Obligation and loyalty spring from a similar source. But obligation comes in many guises, and so does loyalty. There are private obligations, such as a promise to repay a loan to a bank. Similarly, there are public obligations, such as an elected official’s promise to uphold the Constitution. Finally, there are ethical obligations, such as a person’s own commitment to live a principled life. In the first two cases, there are verifiably superior powers at work: In the private case, the debtor acknowledges that he “owes” the bank money, placing the bank in a superior power position. In the public case, the elected official acknowledges that he is a mere “servant” who swears to uphold the larger principles embodied in a public document, namely, the Constitution. In both cases, the law punishes failure to adhere to obligations. The debtor must pay, while the elected official could face impeachment or prosecution for violating established constitutional rules. Only in the final case is there no “superior party” at work. When it comes to individual obligations to one’s own conscience, only the will can adhere to the obligation. There is no superior force to compel allegiance. Ethical conundrums have nothing to do with external forces, despite what the ABA thinks. (Cf. Immanuel Kant: “[Ethical rulemaking] is internal and cannot have an external legislator.” Introduction to the Metaphysics of Morals, III. They are individual obligations, and only individuals can enforce them. Today, I wish only to speak about “classic” external obligations involving superior and inferior parties. I will leave ethics for another day.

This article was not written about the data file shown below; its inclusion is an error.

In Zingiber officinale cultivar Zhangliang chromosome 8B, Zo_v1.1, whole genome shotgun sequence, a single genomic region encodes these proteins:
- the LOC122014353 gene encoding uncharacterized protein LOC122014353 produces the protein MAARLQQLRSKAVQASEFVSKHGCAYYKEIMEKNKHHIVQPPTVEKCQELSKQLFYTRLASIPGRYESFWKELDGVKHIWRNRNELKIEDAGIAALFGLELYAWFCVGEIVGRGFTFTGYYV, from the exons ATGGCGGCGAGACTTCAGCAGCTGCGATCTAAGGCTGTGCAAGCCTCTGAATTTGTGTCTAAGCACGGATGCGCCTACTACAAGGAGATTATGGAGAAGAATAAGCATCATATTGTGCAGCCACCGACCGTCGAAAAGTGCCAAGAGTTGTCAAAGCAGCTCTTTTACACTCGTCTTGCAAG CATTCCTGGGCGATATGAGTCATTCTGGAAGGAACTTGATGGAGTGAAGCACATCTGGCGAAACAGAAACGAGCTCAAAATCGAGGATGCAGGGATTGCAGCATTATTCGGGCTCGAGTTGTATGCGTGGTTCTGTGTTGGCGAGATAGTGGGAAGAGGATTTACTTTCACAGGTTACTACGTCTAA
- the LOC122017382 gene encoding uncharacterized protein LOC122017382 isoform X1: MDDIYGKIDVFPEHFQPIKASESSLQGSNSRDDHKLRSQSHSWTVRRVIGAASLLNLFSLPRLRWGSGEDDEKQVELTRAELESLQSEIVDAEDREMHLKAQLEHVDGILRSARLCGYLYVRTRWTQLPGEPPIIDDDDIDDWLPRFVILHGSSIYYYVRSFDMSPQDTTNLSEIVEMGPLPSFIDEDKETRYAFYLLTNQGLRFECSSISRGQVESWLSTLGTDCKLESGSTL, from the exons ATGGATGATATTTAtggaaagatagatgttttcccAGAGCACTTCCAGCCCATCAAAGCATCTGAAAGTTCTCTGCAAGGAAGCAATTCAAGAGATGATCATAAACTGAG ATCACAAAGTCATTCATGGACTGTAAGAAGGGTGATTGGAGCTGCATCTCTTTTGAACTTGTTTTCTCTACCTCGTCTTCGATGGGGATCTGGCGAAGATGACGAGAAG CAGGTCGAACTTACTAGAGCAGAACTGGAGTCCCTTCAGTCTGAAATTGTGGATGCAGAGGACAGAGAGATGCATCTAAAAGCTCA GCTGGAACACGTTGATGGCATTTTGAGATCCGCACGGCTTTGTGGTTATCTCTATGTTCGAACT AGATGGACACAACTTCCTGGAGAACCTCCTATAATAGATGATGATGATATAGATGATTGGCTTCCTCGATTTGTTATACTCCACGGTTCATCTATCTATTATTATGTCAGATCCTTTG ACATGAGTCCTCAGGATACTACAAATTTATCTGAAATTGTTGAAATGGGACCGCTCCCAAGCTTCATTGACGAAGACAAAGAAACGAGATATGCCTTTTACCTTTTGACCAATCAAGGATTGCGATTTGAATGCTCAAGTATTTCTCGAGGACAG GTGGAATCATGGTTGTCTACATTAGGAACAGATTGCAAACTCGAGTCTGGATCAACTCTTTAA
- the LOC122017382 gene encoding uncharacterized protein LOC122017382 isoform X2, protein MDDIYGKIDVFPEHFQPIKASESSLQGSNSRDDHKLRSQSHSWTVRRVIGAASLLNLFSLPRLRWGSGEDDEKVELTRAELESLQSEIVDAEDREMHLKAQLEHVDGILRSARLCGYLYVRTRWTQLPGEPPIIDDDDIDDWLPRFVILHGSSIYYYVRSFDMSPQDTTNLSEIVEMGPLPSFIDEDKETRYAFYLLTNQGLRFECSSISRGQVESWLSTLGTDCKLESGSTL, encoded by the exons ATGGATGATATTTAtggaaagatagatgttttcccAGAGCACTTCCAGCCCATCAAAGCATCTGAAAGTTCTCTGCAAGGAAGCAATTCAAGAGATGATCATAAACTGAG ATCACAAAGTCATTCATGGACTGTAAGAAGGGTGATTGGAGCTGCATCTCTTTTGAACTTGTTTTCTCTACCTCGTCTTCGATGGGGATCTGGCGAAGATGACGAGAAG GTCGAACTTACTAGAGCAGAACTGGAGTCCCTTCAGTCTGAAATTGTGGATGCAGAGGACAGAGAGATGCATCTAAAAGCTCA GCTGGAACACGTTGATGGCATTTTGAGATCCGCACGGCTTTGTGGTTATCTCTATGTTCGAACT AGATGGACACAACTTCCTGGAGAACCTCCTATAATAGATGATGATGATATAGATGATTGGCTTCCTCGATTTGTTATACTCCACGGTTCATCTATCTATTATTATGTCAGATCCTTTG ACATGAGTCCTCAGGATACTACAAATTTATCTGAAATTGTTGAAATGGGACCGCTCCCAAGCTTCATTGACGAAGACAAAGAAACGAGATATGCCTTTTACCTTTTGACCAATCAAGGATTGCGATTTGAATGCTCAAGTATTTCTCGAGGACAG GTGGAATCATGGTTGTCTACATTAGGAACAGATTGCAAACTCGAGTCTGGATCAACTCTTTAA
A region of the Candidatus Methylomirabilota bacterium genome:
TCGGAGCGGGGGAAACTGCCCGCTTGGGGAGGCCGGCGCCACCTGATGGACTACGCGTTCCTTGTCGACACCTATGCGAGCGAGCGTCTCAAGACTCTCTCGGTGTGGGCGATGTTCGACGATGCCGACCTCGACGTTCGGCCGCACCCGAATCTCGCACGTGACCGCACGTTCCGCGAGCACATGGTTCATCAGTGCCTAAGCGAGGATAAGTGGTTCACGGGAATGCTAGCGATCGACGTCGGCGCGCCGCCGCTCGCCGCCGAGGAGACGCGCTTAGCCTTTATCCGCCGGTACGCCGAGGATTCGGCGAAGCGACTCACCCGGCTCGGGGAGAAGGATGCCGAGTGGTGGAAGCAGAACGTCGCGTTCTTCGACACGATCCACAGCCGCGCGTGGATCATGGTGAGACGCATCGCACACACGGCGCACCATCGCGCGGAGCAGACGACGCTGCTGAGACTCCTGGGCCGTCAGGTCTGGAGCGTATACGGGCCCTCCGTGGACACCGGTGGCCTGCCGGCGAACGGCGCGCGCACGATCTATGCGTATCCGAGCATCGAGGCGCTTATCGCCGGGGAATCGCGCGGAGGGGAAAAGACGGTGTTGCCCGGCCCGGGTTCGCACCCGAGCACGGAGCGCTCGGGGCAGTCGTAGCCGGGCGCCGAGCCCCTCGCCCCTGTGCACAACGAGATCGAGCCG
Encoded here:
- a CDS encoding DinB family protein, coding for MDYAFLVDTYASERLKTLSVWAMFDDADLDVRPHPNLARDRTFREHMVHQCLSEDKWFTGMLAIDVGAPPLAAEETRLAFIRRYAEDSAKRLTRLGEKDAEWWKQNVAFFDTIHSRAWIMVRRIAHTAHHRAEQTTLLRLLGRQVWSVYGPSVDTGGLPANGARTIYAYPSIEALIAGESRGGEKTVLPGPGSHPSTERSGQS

External obligations imply a power relationship. There is a strong party (the “obligor” or “master”) and a weaker party (the “obligee” or “servant”). Against this background, an “obligation” means: 1. a binding contract, promise or moral responsibility; 2. a duty imposed legally or socially; a thing that one is bound to do by contract, promise, moral responsibility, etc. or 3. the condition or fact of being indebted to another for a favor or services rendered.” Webster’s New World College Dictionary (4th Ed.). Several words in these definitions underscore the uneven power relationship in any obligation. “Duty,” “impose,” “bound,” “indebted” and “responsibility” all suggest that one party must do something or face consequences from a higher power. Only higher powers can “impose duties” on weaker ones, while “responsibility” implies that a weaker party must answer to a higher one. There is a conceptual complex at work here that effuses power, and for good reason: Obligation cannot exist without disparities in power. And it is no accident that these definitions use the words “bound” and “must.” Obligations are compulsory. There is no choice. One must either fulfill them or face the consequences. Put another way, either the weaker party serves his master or he will be punished.